The SEMA Businesswomen’s Network (SBN) named Jessieleigh Freeman, mechanic at #SavingSaturn, as the newest #SheIsSEMA spotlight member. Freeman has a passion for Saturn vehicles, which ceased production in 2010, and has taken on the task of restoring and collecting Saturn vehicles – 17 of them at the moment. Learn more about Freeman in her interview with SEMA below.
SEMA: What is most challenging part of running your business or job?
Jessieleigh Freeman: The most challenging part is finding the parts and keeping up with all the Saturns.
SEMA: How many years have you been in the industry and what was your first industry job?
JF: I have been in the automotive industry for about six years now. My first job was office manager and service writer for a speed shop.
SEMA: What are three qualities that got you to where you are today?
JF: The three qualities that got me where I am today are organization, perseverance, and determination.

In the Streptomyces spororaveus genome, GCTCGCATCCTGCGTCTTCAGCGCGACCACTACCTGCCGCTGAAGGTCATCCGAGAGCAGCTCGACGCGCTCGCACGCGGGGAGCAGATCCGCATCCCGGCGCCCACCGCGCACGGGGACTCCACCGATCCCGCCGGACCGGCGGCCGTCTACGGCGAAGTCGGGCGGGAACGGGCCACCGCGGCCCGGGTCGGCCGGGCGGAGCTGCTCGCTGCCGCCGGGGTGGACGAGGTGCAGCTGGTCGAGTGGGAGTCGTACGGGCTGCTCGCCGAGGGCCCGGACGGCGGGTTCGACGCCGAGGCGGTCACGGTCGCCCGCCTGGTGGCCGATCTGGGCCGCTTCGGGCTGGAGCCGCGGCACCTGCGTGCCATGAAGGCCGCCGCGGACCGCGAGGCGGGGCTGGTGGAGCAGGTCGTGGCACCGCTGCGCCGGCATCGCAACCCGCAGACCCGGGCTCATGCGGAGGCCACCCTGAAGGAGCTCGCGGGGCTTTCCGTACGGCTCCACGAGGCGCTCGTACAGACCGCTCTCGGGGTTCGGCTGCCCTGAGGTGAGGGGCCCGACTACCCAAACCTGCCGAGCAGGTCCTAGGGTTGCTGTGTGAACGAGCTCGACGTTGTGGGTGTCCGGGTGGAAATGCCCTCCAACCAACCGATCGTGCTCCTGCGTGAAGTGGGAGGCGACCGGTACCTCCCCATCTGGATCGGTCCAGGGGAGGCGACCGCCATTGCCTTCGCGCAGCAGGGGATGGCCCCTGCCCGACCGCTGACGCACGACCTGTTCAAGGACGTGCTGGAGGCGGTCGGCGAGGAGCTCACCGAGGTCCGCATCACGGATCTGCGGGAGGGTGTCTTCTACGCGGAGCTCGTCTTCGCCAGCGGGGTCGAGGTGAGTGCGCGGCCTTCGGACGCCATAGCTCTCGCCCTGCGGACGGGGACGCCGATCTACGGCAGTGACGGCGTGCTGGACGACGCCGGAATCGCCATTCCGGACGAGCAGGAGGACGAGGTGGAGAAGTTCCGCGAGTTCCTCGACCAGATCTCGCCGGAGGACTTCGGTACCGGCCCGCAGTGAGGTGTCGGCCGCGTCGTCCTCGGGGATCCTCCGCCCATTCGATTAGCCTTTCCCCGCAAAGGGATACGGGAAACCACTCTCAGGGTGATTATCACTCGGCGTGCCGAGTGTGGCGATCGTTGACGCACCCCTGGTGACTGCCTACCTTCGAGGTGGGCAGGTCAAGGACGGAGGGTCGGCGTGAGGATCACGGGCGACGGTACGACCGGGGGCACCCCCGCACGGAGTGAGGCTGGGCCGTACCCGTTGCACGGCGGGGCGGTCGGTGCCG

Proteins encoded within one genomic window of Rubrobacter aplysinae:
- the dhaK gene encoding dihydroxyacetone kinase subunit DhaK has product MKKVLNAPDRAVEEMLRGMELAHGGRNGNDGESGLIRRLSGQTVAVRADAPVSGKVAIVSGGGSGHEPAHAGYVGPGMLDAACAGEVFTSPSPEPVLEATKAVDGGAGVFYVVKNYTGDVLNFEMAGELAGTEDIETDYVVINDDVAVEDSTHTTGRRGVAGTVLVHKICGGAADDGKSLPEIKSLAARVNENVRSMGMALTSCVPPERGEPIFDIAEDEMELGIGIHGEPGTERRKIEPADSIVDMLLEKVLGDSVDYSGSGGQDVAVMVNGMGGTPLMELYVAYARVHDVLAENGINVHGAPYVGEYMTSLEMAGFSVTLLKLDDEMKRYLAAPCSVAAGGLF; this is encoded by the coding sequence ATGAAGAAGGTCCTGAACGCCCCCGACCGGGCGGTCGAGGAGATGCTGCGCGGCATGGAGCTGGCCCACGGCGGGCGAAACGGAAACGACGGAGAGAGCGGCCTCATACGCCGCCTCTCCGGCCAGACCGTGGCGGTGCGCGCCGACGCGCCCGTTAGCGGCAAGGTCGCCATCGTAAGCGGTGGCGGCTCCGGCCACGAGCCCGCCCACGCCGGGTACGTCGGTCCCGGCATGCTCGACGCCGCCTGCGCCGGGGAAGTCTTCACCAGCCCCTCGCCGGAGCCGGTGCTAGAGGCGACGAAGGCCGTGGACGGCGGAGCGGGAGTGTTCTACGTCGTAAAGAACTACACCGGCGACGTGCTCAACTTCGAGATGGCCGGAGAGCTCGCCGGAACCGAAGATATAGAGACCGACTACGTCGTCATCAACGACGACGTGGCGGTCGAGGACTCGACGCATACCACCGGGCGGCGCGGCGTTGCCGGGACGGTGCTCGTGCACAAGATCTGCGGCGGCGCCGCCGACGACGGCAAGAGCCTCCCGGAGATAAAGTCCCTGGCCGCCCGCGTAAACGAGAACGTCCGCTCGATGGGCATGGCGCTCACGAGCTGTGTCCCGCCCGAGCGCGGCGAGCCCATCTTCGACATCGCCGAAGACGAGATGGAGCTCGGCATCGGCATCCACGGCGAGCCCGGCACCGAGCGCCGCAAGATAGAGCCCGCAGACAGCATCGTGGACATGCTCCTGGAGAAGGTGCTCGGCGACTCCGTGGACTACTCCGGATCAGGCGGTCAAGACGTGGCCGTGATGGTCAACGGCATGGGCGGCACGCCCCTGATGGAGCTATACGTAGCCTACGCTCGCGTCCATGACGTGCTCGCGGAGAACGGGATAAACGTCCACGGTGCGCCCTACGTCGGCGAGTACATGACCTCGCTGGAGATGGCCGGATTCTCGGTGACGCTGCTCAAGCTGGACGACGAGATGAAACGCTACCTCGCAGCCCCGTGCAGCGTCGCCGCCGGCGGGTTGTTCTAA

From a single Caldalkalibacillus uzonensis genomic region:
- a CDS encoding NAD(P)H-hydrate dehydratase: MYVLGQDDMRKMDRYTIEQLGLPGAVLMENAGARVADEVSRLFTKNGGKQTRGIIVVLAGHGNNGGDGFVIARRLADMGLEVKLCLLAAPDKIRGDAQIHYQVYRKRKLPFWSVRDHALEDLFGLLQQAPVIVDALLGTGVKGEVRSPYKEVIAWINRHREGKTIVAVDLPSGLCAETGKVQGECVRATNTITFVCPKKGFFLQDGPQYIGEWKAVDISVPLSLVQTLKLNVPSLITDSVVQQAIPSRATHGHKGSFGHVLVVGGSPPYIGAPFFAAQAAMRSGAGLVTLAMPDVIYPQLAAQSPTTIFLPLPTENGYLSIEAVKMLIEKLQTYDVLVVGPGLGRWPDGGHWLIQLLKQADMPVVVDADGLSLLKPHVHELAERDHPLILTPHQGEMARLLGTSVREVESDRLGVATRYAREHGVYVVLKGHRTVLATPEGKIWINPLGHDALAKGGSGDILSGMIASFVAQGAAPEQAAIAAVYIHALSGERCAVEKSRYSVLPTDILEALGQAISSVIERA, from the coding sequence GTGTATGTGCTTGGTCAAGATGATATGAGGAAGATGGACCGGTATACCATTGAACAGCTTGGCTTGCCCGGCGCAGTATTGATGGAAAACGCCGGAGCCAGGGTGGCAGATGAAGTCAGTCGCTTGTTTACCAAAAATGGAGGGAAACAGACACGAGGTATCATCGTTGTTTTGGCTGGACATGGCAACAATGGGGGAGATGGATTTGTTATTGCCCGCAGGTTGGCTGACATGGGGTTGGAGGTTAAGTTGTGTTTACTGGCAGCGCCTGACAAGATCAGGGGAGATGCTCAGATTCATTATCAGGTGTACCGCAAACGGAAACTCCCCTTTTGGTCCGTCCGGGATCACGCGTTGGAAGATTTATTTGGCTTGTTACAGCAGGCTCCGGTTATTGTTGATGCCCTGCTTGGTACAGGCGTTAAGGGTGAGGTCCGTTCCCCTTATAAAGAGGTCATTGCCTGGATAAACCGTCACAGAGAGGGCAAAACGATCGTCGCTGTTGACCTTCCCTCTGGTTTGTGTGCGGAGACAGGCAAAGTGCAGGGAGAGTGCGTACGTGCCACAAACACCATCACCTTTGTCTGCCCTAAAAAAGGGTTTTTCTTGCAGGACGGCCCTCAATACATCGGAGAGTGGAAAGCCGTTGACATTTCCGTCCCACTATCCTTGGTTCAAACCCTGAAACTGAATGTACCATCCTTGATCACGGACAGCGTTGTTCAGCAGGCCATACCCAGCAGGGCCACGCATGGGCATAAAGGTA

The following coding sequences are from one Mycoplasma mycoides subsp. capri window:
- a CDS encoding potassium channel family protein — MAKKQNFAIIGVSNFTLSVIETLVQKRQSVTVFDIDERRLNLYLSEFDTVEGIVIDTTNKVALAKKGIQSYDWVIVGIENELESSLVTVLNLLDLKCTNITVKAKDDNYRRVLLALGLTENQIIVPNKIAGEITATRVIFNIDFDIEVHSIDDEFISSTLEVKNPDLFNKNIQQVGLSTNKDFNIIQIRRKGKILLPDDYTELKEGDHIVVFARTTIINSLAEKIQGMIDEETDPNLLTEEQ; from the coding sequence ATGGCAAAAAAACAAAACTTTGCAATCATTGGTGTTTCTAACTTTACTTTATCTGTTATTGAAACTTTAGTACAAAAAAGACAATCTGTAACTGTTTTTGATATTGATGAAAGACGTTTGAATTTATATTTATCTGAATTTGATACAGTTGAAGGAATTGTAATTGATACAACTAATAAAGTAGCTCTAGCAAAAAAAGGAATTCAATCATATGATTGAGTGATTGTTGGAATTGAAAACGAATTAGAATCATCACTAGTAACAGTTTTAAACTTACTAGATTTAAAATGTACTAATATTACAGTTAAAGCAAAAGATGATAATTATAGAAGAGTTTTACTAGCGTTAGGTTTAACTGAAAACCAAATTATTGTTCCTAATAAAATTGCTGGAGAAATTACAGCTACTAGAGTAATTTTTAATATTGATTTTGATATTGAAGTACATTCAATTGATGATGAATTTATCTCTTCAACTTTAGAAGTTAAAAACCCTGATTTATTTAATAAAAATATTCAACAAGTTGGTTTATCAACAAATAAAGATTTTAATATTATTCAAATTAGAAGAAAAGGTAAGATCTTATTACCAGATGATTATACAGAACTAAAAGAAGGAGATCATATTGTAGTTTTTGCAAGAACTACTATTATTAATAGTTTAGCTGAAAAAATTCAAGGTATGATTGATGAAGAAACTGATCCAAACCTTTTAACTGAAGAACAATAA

SEMA: Being a woman in the industry, what have been your biggest challenges and accomplishments?
JF: Being taken seriously is a big thing for me in what I do. Many people have not taken me or what I do seriously and think that it is a joke. I worked very hard to get where I am and do what I do. People ask me all the time if I am just the face of #SavingSaturn and some man does everything behind the scenes.
SEMA: Who are your role models or mentors in the industry? How have they helped you along the way?
JF: It has been difficult to find a female in the industry that does what I do to be a role model. My family has been part of drag racing for years though, and I always looked up to Team Force. The girls have such confidence and their father never held them back.
SEMA: What is the best career advice you have received? How has this advice helped you either professionally or personally?
JF: The best advice I’ve received is “If they judge you by your cover, show them why they should read." I have no idea who said that to me; I wish I did, but it has been a great reminder that I should try to educate rather than walk away.
SEMA: Have you always wanted to work in the automotive industry? What keeps you here?
JF: Yes, I have loved cars for as long as I can remember. The passion to get my cars restored has been my driving force.
SEMA: Who was the most influential person on your career/goals?
JF: My Uncle Frank, he pushed me to be who I am today.